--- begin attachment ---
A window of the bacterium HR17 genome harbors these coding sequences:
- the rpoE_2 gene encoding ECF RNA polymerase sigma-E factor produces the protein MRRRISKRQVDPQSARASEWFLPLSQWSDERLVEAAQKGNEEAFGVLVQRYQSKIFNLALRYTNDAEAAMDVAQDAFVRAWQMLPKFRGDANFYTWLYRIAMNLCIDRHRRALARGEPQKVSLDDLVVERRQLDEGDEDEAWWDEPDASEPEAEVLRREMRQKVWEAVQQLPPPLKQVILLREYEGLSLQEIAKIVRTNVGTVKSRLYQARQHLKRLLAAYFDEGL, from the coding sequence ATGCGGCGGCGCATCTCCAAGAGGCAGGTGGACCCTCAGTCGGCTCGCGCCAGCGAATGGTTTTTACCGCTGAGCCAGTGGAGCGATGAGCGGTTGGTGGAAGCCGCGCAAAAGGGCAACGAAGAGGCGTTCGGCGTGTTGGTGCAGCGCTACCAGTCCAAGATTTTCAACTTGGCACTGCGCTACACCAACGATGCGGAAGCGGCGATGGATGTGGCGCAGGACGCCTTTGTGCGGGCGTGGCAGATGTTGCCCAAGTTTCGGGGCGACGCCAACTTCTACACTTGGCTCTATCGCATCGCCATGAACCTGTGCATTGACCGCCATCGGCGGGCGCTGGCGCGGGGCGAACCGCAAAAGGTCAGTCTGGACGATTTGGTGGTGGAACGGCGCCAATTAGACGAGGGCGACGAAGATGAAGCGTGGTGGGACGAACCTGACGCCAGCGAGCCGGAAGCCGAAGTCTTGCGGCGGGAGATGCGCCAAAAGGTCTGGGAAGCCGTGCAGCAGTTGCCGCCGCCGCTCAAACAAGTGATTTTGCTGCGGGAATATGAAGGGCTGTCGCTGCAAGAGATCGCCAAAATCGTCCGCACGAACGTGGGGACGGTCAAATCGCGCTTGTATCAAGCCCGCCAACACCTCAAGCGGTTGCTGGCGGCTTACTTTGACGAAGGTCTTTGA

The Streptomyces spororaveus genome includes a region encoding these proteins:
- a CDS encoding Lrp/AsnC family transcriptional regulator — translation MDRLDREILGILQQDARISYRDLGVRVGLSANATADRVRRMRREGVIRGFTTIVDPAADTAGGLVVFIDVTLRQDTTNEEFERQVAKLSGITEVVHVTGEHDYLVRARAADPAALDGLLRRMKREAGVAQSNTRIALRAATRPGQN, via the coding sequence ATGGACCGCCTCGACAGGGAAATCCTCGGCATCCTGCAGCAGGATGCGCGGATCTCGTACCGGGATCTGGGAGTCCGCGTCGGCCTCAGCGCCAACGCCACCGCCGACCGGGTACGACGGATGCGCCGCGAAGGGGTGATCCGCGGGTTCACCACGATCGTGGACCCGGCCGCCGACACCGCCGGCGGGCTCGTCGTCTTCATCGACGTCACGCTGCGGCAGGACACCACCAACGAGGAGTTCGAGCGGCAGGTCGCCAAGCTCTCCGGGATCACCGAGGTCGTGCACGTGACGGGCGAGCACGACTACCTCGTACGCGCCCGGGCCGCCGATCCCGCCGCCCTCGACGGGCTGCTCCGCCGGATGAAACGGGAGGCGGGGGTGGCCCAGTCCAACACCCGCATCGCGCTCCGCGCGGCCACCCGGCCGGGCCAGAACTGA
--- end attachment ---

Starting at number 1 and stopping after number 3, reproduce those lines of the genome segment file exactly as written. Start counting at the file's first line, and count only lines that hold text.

A window of the bacterium HR17 genome harbors these coding sequences:
- the rpoE_2 gene encoding ECF RNA polymerase sigma-E factor produces the protein MRRRISKRQVDPQSARASEWFLPLSQWSDERLVEAAQKGNEEAFGVLVQRYQSKIFNLALRYTNDAEAAMDVAQDAFVRAWQMLPKFRGDANFYTWLYRIAMNLCIDRHRRALARGEPQKVSLDDLVVERRQLDEGDEDEAWWDEPDASEPEAEVLRREMRQKVWEAVQQLPPPLKQVILLREYEGLSLQEIAKIVRTNVGTVKSRLYQARQHLKRLLAAYFDEGL, from the coding sequence ATGCGGCGGCGCATCTCCAAGAGGCAGGTGGACCCTCAGTCGGCTCGCGCCAGCGAATGGTTTTTACCGCTGAGCCAGTGGAGCGATGAGCGGTTGGTGGAAGCCGCGCAAAAGGGCAACGAAGAGGCGTTCGGCGTGTTGGTGCAGCGCTACCAGTCCAAGATTTTCAACTTGGCACTGCGCTACACCAACGATGCGGAAGCGGCGATGGATGTGGCGCAGGACGCCTTTGTGCGGGCGTGGCAGATGTTGCCCAAGTTTCGGGGCGACGCCAACTTCTACACTTGGCTCTATCGCATCGCCATGAACCTGTGCATTGACCGCCATCGGCGGGCGCTGGCGCGGGGCGAACCGCAAAAGGTCAGTCTGGACGATTTGGTGGTGGAACGGCGCCAATTAGACGAGGGCGACGAAGATGAAGCGTGGTGGGACGAACCTGACGCCAGCGAGCCGGAAGCCGAAGTCTTGCGGCGGGAGATGCGCCAAAAGGTCTGGGAAGCCGTGCAGCAGTTGCCGCCGCCGCTCAAACAAGTGATTTTGCTGCGGGAATATGAAGGGCTGTCGCTGCAAGAGATCGCCAAAATCGTCCGCACGAACGTGGGGACGGTCAAATCGCGCTTGTATCAAGCCCGCCAACACCTCAAGCGGTTGCTGGCGGCTTACTTTGACGAAGGTCTTTGA

The Streptomyces spororaveus genome includes a region encoding these proteins: